Street art and hip-hop have long been driving forces for the vibrant and diverse Oakland community. The fifth annual “Life is Living” festival uses these artistic media as vehicles for social uplifting and youth empowerment. As a free event that took place Oct. 12, this year’s festival celebrated urban life through competitive mural paintings, spoken word, skateboarding and live music.
It is only fitting that a socially progressive festival would take place in the historic DeFremery Park, a key place of congregation for the Black Panther Party. The festival, circumscribed by the cozy West Oakland neighborhood, took full advantage of the park’s large, grassy outfield, playgrounds and skate park. There was an instant sense of camaraderie in the atmosphere, as there were plenty of helpful volunteers, free breakfast and speakers calling for justice regarding pressing issues such as immigration, racism and environmentalism.
The festival hosted the sixth annual Estria Battle, one of the largest public art competitions in California. Sixteen visual artists — some coming from places as far away as Mexico or Chicago — were given five hours to paint a mural of a certain theme in order to win 400 Montana spray-paint cans and a BMX bike. As a homage to Oakland-based graffiti artist Mike Dream, who was tragically shot and killed, the theme for this year’s festival was “dream.”
Many people plopped into chairs to watch and admire these artists’ creative processes. Some artists methodically planned out their pieces by making notes in their sketchbooks, while other artists went straight to the canvas with their spray paint cans. The public demonstration of the finished works of art on 6-by-8-foot canvas boards demonstrated the different and sophisticated techniques and artistic styles the artists utilized. As monuments for social justice, the pieces subverted any associations of graffiti art with vandalism.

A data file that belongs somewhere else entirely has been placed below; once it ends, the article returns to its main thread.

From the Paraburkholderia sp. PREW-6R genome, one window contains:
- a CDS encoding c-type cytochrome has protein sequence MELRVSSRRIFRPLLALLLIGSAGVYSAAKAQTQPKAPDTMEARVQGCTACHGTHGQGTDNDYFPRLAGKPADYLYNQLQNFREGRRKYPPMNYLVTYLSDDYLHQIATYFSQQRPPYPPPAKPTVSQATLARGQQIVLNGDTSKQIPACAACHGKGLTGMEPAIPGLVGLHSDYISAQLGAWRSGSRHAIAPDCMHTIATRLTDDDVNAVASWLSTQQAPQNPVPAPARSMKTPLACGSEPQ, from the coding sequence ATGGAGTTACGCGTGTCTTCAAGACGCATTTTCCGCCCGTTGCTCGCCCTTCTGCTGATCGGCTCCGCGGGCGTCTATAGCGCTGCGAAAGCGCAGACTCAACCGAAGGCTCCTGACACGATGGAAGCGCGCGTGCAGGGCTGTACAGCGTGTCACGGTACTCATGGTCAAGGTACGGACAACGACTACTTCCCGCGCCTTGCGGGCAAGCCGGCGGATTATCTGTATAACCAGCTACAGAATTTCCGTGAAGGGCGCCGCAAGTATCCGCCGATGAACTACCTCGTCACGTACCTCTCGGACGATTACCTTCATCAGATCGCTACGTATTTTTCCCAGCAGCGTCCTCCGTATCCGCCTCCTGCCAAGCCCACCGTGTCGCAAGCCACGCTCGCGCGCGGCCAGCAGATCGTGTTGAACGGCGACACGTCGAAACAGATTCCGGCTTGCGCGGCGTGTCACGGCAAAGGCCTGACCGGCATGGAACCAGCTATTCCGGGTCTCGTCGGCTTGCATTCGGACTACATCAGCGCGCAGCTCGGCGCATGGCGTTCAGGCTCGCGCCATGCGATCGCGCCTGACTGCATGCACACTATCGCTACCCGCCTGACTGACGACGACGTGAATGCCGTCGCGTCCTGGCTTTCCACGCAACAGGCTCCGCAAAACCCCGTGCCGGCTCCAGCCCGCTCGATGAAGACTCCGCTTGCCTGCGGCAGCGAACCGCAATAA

On the other side of the park, six youth groups from Arizona, Los Angeles and the Bay Area participated in a battle for the best mural in the Youth Arts Competition. Through social media and its commodification into popular street apparel and accessories, street art has blown up in the 21st century. The countercultural ethos, however, remains and continues to be a trendy and compelling medium for the urban youth.
Producing director Joan Osato noted that the festival provides a stage to showcase talent for urban youth groups that often have been overlooked and lack the proper resources. One of the festival’s biggest goals was to provide teens from inner-city communities the opportunity to collaborate and actively engage in artwork. Some of the youth groups used grassroots fundraising methods, such as car washes, to finance their trip. Art gives them a creative outlet to express themselves in a positive and productive manner.
Children were also given interactive projects, such as the T-shirt stenciling workshop. Parents helped teach their kids how to hold and use spray paint for the first time as they created T-shirts with stencils of revolutionary figures such as Malcolm X, Cesar Chavez and Bruce Lee. The DIY spirit was also expressed in a zine-making booth, where zine publishers and enthusiasts taught kids how to create and circulate their own self-published works of art.
The word “dream” resonated throughout the festival from the completed murals and kids singing together onstage. It is not a dream deferred — it is an ever-present message of equality embodied in the sense of community among people passionate about art and social progress.
Contact Fan Huang at [email protected].